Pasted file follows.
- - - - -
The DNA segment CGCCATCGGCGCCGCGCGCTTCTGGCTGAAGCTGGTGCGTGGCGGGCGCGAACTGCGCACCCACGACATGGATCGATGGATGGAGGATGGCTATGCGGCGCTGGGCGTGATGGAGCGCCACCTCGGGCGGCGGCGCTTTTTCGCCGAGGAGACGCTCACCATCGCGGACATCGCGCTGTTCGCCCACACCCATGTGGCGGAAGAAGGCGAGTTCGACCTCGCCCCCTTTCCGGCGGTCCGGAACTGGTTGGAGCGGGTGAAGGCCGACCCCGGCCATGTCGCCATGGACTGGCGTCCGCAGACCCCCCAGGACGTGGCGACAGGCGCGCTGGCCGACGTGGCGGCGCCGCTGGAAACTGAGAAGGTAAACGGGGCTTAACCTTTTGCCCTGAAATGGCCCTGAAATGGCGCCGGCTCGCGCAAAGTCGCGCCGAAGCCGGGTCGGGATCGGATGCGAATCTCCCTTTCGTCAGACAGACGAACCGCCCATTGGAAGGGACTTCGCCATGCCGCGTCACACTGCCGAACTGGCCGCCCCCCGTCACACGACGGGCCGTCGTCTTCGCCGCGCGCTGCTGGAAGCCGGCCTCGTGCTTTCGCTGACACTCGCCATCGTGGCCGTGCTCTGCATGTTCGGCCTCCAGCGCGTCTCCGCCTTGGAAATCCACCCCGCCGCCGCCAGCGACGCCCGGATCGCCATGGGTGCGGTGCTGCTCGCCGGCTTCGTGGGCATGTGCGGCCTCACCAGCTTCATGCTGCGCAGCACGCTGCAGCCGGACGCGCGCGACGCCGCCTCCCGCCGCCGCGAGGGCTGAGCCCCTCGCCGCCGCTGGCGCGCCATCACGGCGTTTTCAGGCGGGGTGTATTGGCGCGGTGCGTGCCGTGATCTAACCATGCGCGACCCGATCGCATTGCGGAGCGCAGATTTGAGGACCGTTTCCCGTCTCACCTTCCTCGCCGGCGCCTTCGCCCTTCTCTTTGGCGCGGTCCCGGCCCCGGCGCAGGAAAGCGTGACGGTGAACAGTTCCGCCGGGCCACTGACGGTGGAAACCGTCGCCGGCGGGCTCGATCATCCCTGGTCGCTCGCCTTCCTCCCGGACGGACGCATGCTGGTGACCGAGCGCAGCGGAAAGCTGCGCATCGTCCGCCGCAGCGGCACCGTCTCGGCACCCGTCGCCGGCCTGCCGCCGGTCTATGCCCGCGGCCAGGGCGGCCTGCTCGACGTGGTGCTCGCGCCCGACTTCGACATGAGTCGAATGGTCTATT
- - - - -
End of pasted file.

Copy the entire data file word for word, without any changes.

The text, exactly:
The DNA segment CGCCATCGGCGCCGCGCGCTTCTGGCTGAAGCTGGTGCGTGGCGGGCGCGAACTGCGCACCCACGACATGGATCGATGGATGGAGGATGGCTATGCGGCGCTGGGCGTGATGGAGCGCCACCTCGGGCGGCGGCGCTTTTTCGCCGAGGAGACGCTCACCATCGCGGACATCGCGCTGTTCGCCCACACCCATGTGGCGGAAGAAGGCGAGTTCGACCTCGCCCCCTTTCCGGCGGTCCGGAACTGGTTGGAGCGGGTGAAGGCCGACCCCGGCCATGTCGCCATGGACTGGCGTCCGCAGACCCCCCAGGACGTGGCGACAGGCGCGCTGGCCGACGTGGCGGCGCCGCTGGAAACTGAGAAGGTAAACGGGGCTTAACCTTTTGCCCTGAAATGGCCCTGAAATGGCGCCGGCTCGCGCAAAGTCGCGCCGAAGCCGGGTCGGGATCGGATGCGAATCTCCCTTTCGTCAGACAGACGAACCGCCCATTGGAAGGGACTTCGCCATGCCGCGTCACACTGCCGAACTGGCCGCCCCCCGTCACACGACGGGCCGTCGTCTTCGCCGCGCGCTGCTGGAAGCCGGCCTCGTGCTTTCGCTGACACTCGCCATCGTGGCCGTGCTCTGCATGTTCGGCCTCCAGCGCGTCTCCGCCTTGGAAATCCACCCCGCCGCCGCCAGCGACGCCCGGATCGCCATGGGTGCGGTGCTGCTCGCCGGCTTCGTGGGCATGTGCGGCCTCACCAGCTTCATGCTGCGCAGCACGCTGCAGCCGGACGCGCGCGACGCCGCCTCCCGCCGCCGCGAGGGCTGAGCCCCTCGCCGCCGCTGGCGCGCCATCACGGCGTTTTCAGGCGGGGTGTATTGGCGCGGTGCGTGCCGTGATCTAACCATGCGCGACCCGATCGCATTGCGGAGCGCAGATTTGAGGACCGTTTCCCGTCTCACCTTCCTCGCCGGCGCCTTCGCCCTTCTCTTTGGCGCGGTCCCGGCCCCGGCGCAGGAAAGCGTGACGGTGAACAGTTCCGCCGGGCCACTGACGGTGGAAACCGTCGCCGGCGGGCTCGATCATCCCTGGTCGCTCGCCTTCCTCCCGGACGGACGCATGCTGGTGACCGAGCGCAGCGGAAAGCTGCGCATCGTCCGCCGCAGCGGCACCGTCTCGGCACCCGTCGCCGGCCTGCCGCCGGTCTATGCCCGCGGCCAGGGCGGCCTGCTCGACGTGGTGCTCGCGCCCGACTTCGACATGAGTCGAATGGTCTATT